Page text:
A stress-free guide to homeschooling in Coronavirus Lockdown

Homeschooling during lockdown
Image: Annie Spratt via: unsplash

Homeschooling has become a reality for many parents during the Covid19 Lockdown, here is some advice from a Headteacher.

Many of us are now having to homeschool our children during the Coronavirus/Covid19 Lockdown. The thing is we’re not teachers, this duty has dropped upon us and we don’t get to send our kids home at the end of the day!

Many of us are finding it fairly stressful to say the least, well a letter from a headteacher has been circulating on social media, here is that letter reproduced, that we hope will help you lower your stress levels.

A letter to parents about homeschooling during the lockdown.

Dear Parents and Carers,

Lots of people are feeling stressed, overwhelmed, and under pressure by everything that’s happening. This includes the work being sent home for your child. I wanted to just give my perspective on it all as a Headteacher and I hope this can help with that somewhat.

A few points to note first:

1) This is not homeschooling. This is an unprecedented emergency situation impacting the whole world. Let’s keep perspective. Homeschooling is a choice, where you considered, you plan for it and you are your child’s school teacher in whatever form you choose. This is, at best, distance learning. In reality, it’s everyone trying to separate their bums from their elbows, because none of us know what we’re doing and what’s right and wrong here.

2) You are, and always have been, your child’s primary educator. If you decide that your child isn’t going to engage with anything sent home and is going to spend the entire period playing in the dirt, or baking, or watching TV, then that is your choice. That is your right. There is nothing to stress or feel guilty about.

3) Schools don’t know what they’re doing either. They had no notice, no preparation time and we were NOT told to ‘continue to plan lessons as normal and just send them home’ – that’s NOT possible. If it were, we’d all be out of a job!

4) It is absolutely not possible to facilitate distance learning with a primary aged child and work from home at the same time. The very idea is nonsense. If you’re trying to do that, stop now. You can certainly have activities where your child learns, but your focus is your job and survival. Again, unprecedented. Stop trying to be superheroes.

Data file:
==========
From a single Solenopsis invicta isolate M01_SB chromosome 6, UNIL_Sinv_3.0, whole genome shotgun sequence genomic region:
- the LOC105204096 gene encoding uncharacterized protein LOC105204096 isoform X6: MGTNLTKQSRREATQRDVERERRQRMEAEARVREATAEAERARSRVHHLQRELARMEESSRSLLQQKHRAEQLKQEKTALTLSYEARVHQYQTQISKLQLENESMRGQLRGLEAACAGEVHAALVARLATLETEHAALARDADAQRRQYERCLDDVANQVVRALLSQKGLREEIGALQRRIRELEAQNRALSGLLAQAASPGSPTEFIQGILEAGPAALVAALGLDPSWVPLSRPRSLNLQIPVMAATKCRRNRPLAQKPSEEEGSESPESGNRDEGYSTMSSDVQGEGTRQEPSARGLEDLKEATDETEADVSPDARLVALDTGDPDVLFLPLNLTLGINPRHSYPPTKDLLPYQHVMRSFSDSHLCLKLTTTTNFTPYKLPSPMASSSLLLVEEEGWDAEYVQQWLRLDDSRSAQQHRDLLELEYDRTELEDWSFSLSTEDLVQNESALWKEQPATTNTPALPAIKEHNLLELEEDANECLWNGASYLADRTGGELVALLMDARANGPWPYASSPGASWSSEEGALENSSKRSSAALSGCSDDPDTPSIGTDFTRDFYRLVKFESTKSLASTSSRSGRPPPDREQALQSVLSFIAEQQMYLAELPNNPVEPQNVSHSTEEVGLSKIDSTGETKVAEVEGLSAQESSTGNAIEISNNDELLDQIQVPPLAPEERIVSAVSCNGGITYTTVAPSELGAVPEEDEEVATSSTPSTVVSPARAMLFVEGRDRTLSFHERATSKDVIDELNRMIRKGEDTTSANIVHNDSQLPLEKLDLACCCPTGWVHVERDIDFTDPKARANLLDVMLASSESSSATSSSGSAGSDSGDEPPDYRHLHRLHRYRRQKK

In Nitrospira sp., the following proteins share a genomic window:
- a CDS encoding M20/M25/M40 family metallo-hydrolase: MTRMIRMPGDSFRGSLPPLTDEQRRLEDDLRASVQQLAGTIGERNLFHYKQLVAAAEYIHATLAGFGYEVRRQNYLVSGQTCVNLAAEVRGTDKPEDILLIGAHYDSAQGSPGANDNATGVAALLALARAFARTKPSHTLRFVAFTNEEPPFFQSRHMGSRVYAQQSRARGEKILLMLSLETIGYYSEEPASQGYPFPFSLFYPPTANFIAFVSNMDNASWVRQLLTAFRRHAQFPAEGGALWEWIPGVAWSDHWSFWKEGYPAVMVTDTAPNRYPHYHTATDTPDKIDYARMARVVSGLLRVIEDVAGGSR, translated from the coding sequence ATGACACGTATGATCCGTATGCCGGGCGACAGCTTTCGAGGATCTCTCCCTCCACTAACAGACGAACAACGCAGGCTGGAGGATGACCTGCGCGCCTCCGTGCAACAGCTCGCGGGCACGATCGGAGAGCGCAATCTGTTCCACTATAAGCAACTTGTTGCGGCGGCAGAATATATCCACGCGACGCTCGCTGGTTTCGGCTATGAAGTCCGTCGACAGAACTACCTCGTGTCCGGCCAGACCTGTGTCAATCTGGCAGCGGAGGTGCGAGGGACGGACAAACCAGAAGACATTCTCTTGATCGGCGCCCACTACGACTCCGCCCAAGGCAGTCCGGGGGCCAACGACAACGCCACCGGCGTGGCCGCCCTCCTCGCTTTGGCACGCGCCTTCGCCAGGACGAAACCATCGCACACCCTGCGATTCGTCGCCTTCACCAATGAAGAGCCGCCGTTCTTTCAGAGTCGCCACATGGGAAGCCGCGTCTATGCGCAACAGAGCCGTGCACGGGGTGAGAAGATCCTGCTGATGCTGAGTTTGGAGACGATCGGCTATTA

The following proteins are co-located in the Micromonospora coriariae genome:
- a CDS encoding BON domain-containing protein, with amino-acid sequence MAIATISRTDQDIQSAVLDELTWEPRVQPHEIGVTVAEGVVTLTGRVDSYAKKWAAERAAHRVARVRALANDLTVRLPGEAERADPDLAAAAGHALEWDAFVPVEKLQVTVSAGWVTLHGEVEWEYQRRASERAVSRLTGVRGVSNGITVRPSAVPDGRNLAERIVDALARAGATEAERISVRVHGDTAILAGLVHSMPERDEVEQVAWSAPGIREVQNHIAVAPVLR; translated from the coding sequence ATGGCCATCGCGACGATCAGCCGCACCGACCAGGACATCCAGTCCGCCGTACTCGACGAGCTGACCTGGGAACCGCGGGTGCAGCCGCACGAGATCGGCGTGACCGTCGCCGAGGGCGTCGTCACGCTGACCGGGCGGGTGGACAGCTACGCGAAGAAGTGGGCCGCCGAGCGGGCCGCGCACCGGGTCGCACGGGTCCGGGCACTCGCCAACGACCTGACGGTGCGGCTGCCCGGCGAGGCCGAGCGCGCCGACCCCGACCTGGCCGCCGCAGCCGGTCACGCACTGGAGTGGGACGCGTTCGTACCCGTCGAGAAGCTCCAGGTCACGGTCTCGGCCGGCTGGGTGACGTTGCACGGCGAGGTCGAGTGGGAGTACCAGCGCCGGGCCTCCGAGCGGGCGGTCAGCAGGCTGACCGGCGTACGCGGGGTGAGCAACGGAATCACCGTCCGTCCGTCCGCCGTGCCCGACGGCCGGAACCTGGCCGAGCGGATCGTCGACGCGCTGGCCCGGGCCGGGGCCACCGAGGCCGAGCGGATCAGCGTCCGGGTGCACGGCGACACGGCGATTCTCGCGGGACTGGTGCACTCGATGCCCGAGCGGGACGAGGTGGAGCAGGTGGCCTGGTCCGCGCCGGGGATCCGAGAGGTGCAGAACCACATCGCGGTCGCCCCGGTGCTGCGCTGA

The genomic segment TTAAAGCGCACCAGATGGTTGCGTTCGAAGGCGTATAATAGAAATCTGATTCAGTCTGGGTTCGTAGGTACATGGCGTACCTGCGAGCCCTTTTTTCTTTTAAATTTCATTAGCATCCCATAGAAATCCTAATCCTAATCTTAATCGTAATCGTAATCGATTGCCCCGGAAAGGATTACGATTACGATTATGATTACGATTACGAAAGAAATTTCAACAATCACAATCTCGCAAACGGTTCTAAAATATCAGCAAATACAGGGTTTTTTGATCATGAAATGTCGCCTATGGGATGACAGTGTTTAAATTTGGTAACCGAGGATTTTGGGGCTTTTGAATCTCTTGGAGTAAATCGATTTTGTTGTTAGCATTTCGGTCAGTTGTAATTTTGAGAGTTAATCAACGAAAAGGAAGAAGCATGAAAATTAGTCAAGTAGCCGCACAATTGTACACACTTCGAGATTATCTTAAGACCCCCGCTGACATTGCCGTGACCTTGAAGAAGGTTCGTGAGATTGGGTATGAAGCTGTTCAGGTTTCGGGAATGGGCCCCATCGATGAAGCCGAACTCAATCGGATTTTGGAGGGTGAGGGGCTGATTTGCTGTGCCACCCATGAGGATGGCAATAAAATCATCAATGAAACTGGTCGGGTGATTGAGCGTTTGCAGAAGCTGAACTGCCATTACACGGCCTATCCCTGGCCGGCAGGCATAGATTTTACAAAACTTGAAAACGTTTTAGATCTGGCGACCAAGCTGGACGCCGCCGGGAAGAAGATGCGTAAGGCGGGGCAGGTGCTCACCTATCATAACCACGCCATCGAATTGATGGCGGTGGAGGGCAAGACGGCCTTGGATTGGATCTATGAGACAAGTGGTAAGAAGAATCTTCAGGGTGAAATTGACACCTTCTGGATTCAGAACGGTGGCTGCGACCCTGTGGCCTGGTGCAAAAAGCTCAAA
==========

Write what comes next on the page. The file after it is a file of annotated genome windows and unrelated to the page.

So, a few FAQs:-

My school has sent home lots of physical work. Pages and pages, hours, and hours. How am I supposed to get through it all?

You’re not, don’t try. Your child’s teacher spent a couple of hours in utter panic gathering things to send home so they could say they did their best and there weren’t a lot of complaints that enough didn’t go home. It’s not a competition or a race, it’s unlikely the teacher will even manage to look at it all.

My school keeps sending home links and emails with more work. How do I make it stop?

Ahhhhhh!See above. These are suggestions and ideas because the school is worried they’re not offering enough. Use them if they suit you, don’t if they don’t suit you. If you’re getting stressed, stop opening the emails. No one will know!

Someone in my child’s class has everything done and we’ve barely started. Will they fall behind?

Even if everything were equal in terms of support, time, and the number of children (which it’s not) all children learn at different rates. In the class there’s a wide range of levels in all subjects, there are different paces and there are many children working on differentiated levels of work. It’s almost impossible for teachers to differentiate at the moment, so you don’t have to do it either. Your child will not fall behind. This is all revision and reminder work. If children could all learn new concepts without specific teaching, we wouldn’t need teachers. They will cover all of this again, multiple times.

I’m not doing any work with my kids. All they’re doing is building Lego, cooking, and playing outside.

All of this is learning -very valuable learning. Give yourself and them a break.

How can I get three different lots of work done with 3 different kids of different ages?

You can’t, stop trying. If they’re old enough, try to get them to do little bits independently. Otherwise try to do something they can all engage with, reading a story together, some freewriting, baking etc.

So what’s the bare minimum you’d expect?

For me, survival mode. I won’t pretend that may be true of all teachers, but you know what? if they can’t have perspective in a time like this then I wouldn’t overly worry about their opinion anyway.

My ideal for the children in our school:

  • A bit of reading every day (independent or to them or via audiobook etc)
  • Some free writing now and then. If they’ll keep a diary or something, great.
  • If not, would they draw a comic?
  • Practical hands-on maths. Be that via cooking, cleaning, outside, or some maths games, physical or digital.
  • Some fine motor work. Lego, cutting, playdough, tidying up small toys.
  • Physical exercise every day
  • Some art/music where possible throughout the week. It doesn’t need to be guided.-
  • Stretch goal, if old enough getting them to independently work on a project is great for keeping brains ticking over.
  • Get them researching in a book or online and putting together something to present to you or your family.
  • If younger, lots of imaginative free play, the more independent the better

You are doing enough. You are loving your kids and supporting them through a difficult time. Look after yourself. Minimising stress is absolutely vital in a time like this for mental health. Don’t let this be something that stresses you. Only you can control that by accepting it is in your circle of control, you are the primary educator and this is all your call.

*Apologies, this post is much longer than anticipated! *

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